Early this week, Cisco announced a major initiative which has the potential to shake up the overall server, storage markets completely.
Cisco announced a blade server ( Unified Computing system) that combines computing, storage and networking into a single layer all being managed by a specialized software being offered by BMC. It is increasingly becoming clear that virtualization is the primary driver.
This is a game changing play.
First, it puts Cisco directly in competition with their established partners like IBM and HP who have a lot of stake in the server and storage segments. Till now IBM and HP (especially with the EDS acquisition) held the keys to the data center and now they will face a frontal attack from Cisco. My own view is that Dell may be least affected as they cater to the low end of the server segments. So, Cisco is up against their own partners and this partnership with IBM and HP is at risk.
Clearly Cisco which has not had a legacy in the data centre equipment of services business has created a new value proposition of building an “intelligent and carrier class digital” IT infrastructure. It would be difficult to ignore this value proposition as new data centers emerge.
There is an entirely new market opening up for mega data centers — the ones owned by Google, Amazon, Facebook etc. This market is poised to grow at over 30% over the next 3-5 years as digital data grows and as many companies go through the M&A process. My own estimate is that one of every 5 servers (medium to high end) sold finds itself in a data center. So, Cisco is clearly addressing a potentially huge market.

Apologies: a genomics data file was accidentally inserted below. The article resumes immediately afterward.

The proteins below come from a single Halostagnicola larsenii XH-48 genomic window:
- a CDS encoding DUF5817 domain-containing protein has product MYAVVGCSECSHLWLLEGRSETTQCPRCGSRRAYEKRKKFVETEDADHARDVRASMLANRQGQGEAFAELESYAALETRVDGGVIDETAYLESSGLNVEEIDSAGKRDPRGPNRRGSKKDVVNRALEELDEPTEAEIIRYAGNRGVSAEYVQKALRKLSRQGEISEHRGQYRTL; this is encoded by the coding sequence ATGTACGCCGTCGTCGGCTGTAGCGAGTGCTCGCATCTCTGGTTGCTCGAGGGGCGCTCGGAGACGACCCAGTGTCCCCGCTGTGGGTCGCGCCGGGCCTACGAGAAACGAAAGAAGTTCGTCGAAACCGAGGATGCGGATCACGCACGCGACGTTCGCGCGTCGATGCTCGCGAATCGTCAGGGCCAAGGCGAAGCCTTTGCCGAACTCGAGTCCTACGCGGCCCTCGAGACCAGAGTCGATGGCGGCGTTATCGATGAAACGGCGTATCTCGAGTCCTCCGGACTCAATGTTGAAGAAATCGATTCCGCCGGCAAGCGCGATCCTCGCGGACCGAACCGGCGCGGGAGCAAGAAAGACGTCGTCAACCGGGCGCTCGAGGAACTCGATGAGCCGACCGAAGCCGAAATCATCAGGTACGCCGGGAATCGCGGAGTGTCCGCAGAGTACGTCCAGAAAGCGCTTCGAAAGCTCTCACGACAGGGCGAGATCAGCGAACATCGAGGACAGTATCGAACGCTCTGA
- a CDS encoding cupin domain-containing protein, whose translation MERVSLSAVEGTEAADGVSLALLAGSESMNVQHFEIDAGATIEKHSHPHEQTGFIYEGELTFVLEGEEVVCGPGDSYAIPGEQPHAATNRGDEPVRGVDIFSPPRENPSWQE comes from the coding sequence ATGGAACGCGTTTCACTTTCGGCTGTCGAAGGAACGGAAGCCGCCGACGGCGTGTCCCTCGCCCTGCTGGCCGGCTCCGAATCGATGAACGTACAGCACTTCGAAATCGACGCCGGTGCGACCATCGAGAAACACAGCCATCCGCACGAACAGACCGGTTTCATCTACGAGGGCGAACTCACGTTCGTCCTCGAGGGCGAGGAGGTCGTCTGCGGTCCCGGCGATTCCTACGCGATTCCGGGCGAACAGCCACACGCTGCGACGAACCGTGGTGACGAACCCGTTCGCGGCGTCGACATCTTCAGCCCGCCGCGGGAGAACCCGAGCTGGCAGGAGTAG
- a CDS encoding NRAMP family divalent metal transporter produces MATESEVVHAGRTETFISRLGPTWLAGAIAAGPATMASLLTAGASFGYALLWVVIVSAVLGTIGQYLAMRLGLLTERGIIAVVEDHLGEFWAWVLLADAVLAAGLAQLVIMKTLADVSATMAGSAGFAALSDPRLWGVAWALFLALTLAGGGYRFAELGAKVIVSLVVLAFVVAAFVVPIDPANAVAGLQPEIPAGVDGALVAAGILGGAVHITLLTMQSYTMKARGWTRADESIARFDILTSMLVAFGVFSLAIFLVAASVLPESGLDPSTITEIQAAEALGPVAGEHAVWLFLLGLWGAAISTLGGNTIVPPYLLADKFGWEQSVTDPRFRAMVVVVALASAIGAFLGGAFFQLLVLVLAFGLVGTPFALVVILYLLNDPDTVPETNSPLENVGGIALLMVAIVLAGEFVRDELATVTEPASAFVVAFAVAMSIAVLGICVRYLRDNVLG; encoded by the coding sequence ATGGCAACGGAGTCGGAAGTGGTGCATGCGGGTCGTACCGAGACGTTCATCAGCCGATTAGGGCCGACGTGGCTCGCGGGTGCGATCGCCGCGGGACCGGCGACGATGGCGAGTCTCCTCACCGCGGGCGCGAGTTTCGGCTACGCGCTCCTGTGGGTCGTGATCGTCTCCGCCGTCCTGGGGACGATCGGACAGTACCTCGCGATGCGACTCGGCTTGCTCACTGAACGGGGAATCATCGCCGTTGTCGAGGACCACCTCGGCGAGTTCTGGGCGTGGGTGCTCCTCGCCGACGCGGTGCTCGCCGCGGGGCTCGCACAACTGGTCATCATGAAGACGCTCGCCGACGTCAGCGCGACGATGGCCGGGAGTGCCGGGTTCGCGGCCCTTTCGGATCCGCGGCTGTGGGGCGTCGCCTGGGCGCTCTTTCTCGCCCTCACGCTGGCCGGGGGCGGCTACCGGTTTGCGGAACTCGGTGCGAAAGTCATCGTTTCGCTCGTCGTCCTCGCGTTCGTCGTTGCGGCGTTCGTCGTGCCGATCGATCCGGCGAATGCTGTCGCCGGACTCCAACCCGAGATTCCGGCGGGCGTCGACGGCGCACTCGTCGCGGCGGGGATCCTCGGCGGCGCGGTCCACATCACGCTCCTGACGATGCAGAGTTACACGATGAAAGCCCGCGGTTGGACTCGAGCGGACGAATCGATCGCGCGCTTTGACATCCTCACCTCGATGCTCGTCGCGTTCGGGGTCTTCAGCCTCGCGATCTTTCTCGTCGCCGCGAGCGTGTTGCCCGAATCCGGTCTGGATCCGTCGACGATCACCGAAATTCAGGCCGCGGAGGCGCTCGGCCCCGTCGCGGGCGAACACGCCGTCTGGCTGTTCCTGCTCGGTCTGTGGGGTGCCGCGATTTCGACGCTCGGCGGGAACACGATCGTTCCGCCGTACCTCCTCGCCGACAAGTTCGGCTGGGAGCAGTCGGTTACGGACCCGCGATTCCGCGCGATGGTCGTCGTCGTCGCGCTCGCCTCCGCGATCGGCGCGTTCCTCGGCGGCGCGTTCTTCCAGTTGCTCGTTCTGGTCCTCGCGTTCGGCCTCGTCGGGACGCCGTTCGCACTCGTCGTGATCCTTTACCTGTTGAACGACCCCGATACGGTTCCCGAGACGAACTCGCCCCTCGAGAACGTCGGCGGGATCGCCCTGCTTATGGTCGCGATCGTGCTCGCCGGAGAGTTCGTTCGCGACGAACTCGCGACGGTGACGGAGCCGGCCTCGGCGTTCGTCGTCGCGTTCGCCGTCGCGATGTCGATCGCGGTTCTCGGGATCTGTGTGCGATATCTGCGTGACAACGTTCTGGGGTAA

But will this new customers accept Cisco’s proposition? Clearly Cisco is trying to own everything in the data center and many data center managers would resist lock in.
Apart from the fact that Cisco would treading into an unknown territory, the dynamics of competition makes the play interesting:
Cisco’s gross margins in the routing/switching market is around 62% while the typical server markets fetch close to 22%. Assuming the bundling (computing, storage and networking) finds acceptance, Cisco’s margins for this business may be around 40%. Hence this may lower the overall profitability. How Cisco manages their margins in this business would be interesting to watch.
HP emboldened by the success of ProCurve is likely to take a more aggressive stance. IBM will have to figure out how to fill the gaps in their product line up.
Both IBM and HP are likely to make a slew of acquisitions and companies like Juniper and Brocade make interesting candidates. Should any of these occur, Cisco might end up acquiring VMWare completely (currently it owns 2%) or might even attempt to acquire EMC to bolster its position.
Now, everyone is waiting for IBM and HP to come up with competing announcements. The battle for the data center is beginning and promises to be long drawn. Cisco would also need to make a lot of investments in getting their partner network ready and some of the Cisco partners also have relationships with IBM and HP.
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